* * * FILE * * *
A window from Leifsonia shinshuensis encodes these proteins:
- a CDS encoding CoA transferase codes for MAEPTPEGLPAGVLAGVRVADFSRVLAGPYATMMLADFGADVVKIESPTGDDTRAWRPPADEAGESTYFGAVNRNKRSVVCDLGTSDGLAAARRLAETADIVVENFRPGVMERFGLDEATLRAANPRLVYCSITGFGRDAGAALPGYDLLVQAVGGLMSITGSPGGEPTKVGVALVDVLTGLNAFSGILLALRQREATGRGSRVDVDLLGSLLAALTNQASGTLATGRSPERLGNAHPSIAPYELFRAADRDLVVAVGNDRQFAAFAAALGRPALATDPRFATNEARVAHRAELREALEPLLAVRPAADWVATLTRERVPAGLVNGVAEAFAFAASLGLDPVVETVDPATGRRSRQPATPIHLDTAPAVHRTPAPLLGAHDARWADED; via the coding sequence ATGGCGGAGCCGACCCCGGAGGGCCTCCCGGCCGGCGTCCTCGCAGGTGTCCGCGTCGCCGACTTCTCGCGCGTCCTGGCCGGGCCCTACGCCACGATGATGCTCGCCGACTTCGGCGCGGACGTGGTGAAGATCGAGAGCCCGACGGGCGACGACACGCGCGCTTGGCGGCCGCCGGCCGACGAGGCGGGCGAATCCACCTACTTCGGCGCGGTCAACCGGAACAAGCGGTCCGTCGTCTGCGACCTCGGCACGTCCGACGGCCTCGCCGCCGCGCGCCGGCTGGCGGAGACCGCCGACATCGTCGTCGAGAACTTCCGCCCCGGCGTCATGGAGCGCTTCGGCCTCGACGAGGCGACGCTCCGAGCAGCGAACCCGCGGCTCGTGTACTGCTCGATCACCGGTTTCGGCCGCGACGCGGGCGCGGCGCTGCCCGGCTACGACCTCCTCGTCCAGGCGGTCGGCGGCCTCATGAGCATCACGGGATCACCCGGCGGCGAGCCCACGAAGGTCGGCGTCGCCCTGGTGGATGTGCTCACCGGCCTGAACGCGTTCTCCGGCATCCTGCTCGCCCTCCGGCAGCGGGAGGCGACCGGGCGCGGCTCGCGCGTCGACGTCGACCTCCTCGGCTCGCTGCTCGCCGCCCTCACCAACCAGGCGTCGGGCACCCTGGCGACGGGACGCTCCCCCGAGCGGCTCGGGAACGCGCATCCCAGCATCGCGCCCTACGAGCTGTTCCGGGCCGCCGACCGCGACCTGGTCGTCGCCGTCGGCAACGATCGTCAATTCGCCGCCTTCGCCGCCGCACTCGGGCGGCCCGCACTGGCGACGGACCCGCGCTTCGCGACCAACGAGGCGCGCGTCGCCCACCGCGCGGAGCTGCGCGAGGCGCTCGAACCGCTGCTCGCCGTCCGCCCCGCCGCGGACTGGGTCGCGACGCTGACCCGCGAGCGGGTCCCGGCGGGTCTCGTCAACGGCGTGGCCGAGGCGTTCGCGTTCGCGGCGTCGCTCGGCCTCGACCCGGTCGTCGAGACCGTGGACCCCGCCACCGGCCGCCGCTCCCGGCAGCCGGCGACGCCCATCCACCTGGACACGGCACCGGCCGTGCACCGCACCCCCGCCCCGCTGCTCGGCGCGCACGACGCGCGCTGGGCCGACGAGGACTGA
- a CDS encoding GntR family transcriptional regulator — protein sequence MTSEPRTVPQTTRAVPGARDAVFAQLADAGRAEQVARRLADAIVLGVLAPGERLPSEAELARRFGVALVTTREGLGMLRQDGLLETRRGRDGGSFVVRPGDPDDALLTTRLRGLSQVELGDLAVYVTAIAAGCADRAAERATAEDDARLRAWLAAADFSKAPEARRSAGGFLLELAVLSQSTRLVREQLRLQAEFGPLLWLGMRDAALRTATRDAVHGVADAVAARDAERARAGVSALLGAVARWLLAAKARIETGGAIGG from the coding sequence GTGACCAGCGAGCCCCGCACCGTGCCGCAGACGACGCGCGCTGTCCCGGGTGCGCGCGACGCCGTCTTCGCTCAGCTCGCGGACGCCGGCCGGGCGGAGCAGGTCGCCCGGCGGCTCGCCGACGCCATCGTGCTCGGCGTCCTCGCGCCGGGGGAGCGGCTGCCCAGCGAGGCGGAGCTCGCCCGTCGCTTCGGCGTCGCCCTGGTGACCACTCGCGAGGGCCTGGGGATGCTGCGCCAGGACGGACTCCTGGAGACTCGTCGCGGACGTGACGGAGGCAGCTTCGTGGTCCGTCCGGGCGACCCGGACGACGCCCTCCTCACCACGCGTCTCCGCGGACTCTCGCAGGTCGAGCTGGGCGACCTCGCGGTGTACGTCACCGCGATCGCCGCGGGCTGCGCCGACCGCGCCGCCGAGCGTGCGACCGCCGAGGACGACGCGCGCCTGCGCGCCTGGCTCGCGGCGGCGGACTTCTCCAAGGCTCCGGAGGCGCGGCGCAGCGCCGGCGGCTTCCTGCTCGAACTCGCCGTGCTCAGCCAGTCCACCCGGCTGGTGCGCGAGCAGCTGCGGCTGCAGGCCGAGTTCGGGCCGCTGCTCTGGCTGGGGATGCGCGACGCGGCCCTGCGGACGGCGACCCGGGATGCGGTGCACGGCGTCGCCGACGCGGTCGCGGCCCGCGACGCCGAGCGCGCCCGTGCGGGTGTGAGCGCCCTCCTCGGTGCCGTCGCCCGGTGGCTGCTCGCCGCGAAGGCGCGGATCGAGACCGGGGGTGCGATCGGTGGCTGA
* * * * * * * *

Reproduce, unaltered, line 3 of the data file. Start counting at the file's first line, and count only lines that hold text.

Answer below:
- a CDS encoding GntR family transcriptional regulator — protein sequence MTSEPRTVPQTTRAVPGARDAVFAQLADAGRAEQVARRLADAIVLGVLAPGERLPSEAELARRFGVALVTTREGLGMLRQDGLLETRRGRDGGSFVVRPGDPDDALLTTRLRGLSQVELGDLAVYVTAIAAGCADRAAERATAEDDARLRAWLAAADFSKAPEARRSAGGFLLELAVLSQSTRLVREQLRLQAEFGPLLWLGMRDAALRTATRDAVHGVADAVAARDAERARAGVSALLGAVARWLLAAKARIETGGAIGG from the coding sequence GTGACCAGCGAGCCCCGCACCGTGCCGCAGACGACGCGCGCTGTCCCGGGTGCGCGCGACGCCGTCTTCGCTCAGCTCGCGGACGCCGGCCGGGCGGAGCAGGTCGCCCGGCGGCTCGCCGACGCCATCGTGCTCGGCGTCCTCGCGCCGGGGGAGCGGCTGCCCAGCGAGGCGGAGCTCGCCCGTCGCTTCGGCGTCGCCCTGGTGACCACTCGCGAGGGCCTGGGGATGCTGCGCCAGGACGGACTCCTGGAGACTCGTCGCGGACGTGACGGAGGCAGCTTCGTGGTCCGTCCGGGCGACCCGGACGACGCCCTCCTCACCACGCGTCTCCGCGGACTCTCGCAGGTCGAGCTGGGCGACCTCGCGGTGTACGTCACCGCGATCGCCGCGGGCTGCGCCGACCGCGCCGCCGAGCGTGCGACCGCCGAGGACGACGCGCGCCTGCGCGCCTGGCTCGCGGCGGCGGACTTCTCCAAGGCTCCGGAGGCGCGGCGCAGCGCCGGCGGCTTCCTGCTCGAACTCGCCGTGCTCAGCCAGTCCACCCGGCTGGTGCGCGAGCAGCTGCGGCTGCAGGCCGAGTTCGGGCCGCTGCTCTGGCTGGGGATGCGCGACGCGGCCCTGCGGACGGCGACCCGGGATGCGGTGCACGGCGTCGCCGACGCGGTCGCGGCCCGCGACGCCGAGCGCGCCCGTGCGGGTGTGAGCGCCCTCCTCGGTGCCGTCGCCCGGTGGCTGCTCGCCGCGAAGGCGCGGATCGAGACCGGGGGTGCGATCGGTGGCTGA